Straight Line Crazy
- The Bridge Theatre
- Until June 18th
- From £7.50
There is something antiquated about David Hare’s new play Straight Line Crazy at the Bridge Theatre. Ralph Fiennes plays Robert Moses, the real-life urban planner whose infrastructure projects dragged New York kicking and screaming into modernity with parks, tunnels, and highways, and is (say it with me) straight line crazy (because he built his roads in straight lines). On paper, this seems interesting, and it is. Only that it is more interesting than entertaining with a predictable structure and formulaic approach to storytelling.
Ralph Fiennes is brash and boisterous as Moses. Under Nicholas Hytner’s simple but precise direction he is undeniably intoxicating to watch, although his American accent is sometimes questionable. The supporting cast stand their ground beside him; Siobhán Cullen as Finnuala Connell, Moses’s long time assistant, is grounded and candid in her portrayal of a woman infatuated by Moses’s philosophy and sense of civic duty. In the first act she, alongside Samuel Barnett’s equally strong Ariel Porter, clashes with Moses who plans to build roads on the privately owned Long Island, granting the growing urban population of New York access to the recreation areas. But this conflict is inorganic, carefully designed to allow Fiennes as Moses to divulge his utilitarian, and sometimes Machiavellian, world view. Interesting to hear, not as entertaining to watch.
The second act skips forward thirty years where his world view has deteriorated into the delusional pipe dreams of a cantankerous old man blinded by corporate greed, losing sight of the communities who he supposedly serves. His plan to build a highway through Washington Square is met with resistance by local activists. Support for their cause germinates and sympathy for Moses wilts. The seeds of the inevitable hubristic downfall at the end of the second act are sown early on. But because his downfall is so predictable, the emotional force of it is nullified.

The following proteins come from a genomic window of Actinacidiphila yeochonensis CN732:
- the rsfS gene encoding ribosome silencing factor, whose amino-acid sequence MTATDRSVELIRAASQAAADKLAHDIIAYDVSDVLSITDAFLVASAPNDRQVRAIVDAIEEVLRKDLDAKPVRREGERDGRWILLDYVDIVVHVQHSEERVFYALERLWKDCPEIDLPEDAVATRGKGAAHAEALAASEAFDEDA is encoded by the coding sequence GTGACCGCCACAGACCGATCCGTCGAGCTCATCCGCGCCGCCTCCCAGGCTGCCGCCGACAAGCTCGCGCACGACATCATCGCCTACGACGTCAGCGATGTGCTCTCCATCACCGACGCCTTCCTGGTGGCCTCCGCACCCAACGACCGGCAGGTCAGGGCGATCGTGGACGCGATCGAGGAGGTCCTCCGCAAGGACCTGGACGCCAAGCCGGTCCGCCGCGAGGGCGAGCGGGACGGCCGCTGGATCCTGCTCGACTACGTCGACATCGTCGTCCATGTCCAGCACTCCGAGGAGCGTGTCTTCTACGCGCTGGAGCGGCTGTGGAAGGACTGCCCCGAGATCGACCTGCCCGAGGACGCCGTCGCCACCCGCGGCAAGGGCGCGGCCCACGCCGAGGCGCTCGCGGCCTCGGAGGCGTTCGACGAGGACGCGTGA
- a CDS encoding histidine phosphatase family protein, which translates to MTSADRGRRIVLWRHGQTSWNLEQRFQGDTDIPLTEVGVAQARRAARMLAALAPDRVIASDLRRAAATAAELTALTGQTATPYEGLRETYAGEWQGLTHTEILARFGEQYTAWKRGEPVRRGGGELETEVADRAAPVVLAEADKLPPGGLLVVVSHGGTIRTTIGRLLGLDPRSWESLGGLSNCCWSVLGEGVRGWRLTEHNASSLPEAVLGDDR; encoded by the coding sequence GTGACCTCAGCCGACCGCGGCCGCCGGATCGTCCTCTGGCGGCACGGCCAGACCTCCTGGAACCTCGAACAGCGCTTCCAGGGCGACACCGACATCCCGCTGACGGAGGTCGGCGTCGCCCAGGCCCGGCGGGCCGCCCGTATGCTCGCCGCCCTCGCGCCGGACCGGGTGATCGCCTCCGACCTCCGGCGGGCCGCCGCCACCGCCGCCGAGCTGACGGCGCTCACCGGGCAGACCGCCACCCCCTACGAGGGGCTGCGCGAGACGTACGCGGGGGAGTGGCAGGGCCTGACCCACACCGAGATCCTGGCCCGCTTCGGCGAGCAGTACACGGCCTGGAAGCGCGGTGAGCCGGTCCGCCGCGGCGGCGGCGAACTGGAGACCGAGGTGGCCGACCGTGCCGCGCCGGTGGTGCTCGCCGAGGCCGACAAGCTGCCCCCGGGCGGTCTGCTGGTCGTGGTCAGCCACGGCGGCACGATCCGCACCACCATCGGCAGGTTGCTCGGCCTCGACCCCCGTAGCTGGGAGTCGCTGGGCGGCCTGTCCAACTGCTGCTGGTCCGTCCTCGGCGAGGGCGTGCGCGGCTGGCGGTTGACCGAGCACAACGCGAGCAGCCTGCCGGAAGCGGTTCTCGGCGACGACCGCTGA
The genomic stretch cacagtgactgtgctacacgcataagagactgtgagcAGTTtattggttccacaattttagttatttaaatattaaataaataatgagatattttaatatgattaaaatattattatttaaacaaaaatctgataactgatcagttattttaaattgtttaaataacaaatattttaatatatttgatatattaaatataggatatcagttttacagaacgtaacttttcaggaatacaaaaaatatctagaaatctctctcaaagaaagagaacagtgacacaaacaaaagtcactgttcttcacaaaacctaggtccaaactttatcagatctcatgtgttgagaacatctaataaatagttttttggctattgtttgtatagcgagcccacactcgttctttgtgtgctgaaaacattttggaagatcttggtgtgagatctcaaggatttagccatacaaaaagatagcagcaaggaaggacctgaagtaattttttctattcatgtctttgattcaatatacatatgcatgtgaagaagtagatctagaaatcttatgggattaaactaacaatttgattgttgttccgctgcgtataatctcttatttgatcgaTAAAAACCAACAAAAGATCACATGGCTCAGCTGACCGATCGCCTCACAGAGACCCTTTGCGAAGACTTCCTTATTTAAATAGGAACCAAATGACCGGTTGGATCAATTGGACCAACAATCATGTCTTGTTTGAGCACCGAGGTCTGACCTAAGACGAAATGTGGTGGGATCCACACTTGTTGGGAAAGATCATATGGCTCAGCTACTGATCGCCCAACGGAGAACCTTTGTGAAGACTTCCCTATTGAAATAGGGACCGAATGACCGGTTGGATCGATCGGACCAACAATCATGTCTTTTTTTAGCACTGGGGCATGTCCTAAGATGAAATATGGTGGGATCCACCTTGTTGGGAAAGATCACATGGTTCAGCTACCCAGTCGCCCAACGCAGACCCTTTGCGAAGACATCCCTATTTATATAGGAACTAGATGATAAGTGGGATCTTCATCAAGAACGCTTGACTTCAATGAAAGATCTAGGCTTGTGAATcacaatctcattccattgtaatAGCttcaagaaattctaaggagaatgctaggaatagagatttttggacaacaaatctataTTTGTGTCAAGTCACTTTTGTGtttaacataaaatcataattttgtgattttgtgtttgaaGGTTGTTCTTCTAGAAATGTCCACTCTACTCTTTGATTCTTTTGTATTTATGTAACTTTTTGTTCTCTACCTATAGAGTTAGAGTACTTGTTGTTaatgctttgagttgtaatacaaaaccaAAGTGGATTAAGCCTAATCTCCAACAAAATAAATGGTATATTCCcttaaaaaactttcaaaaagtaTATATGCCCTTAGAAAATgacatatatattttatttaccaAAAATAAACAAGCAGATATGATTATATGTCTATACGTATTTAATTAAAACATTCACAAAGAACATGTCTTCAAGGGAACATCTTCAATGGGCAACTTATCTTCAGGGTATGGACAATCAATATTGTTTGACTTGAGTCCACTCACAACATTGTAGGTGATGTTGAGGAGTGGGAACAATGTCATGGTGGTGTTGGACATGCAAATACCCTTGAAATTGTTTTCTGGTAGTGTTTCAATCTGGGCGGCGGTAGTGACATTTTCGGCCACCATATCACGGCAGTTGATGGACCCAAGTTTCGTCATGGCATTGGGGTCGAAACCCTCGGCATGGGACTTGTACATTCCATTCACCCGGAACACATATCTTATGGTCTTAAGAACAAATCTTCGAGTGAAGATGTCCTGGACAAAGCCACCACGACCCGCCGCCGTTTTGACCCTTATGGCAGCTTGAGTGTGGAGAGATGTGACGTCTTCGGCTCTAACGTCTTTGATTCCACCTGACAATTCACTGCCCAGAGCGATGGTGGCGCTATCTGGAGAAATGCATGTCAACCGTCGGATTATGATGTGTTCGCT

Hare toys with the nature of duty and democracy, but this never sinks deeper than one of Moses’s witticism laden rants. There is a question about the effectiveness of the “strong man” to rise above the bureaucratic governmental administration. But Hare merely contemplates the idea rather than firmly exploring it. The moral ambiguity of Moses’s decisions is also unexplored. The real-life Moses was accused of racism, moving communities out of deprived areas to make way for transport links. Again, this is only briefly touched on as part of his undoing.
Straight Line Crazy brings nothing new to the theatrical table. Yes, it is interesting to learn about biographical details of Robert Moses and urban planning, but Robert Caro’s 1974 biography of Robert Moses The Power Broker does this far better. Probably written knowing that Nicholas Hytner would direct and Ralph Fiennes would star, David Hare’s 39th play risks complacency in a time when theatre is in need of dynamism.